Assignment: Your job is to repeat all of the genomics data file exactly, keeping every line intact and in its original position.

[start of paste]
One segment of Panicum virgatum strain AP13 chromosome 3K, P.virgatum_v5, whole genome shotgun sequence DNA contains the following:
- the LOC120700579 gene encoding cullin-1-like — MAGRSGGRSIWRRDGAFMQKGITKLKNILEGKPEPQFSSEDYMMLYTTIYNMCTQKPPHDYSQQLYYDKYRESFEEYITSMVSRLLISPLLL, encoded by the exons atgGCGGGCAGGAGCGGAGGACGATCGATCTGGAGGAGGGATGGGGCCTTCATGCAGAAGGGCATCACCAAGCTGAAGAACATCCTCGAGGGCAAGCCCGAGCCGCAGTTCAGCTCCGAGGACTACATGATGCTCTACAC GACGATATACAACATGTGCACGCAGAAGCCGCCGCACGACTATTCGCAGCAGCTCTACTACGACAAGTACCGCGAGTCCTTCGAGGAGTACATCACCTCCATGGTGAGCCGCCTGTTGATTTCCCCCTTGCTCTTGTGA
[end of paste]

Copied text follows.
One segment of Panicum virgatum strain AP13 chromosome 3K, P.virgatum_v5, whole genome shotgun sequence DNA contains the following:
- the LOC120700579 gene encoding cullin-1-like — MAGRSGGRSIWRRDGAFMQKGITKLKNILEGKPEPQFSSEDYMMLYTTIYNMCTQKPPHDYSQQLYYDKYRESFEEYITSMVSRLLISPLLL, encoded by the exons atgGCGGGCAGGAGCGGAGGACGATCGATCTGGAGGAGGGATGGGGCCTTCATGCAGAAGGGCATCACCAAGCTGAAGAACATCCTCGAGGGCAAGCCCGAGCCGCAGTTCAGCTCCGAGGACTACATGATGCTCTACAC GACGATATACAACATGTGCACGCAGAAGCCGCCGCACGACTATTCGCAGCAGCTCTACTACGACAAGTACCGCGAGTCCTTCGAGGAGTACATCACCTCCATGGTGAGCCGCCTGTTGATTTCCCCCTTGCTCTTGTGA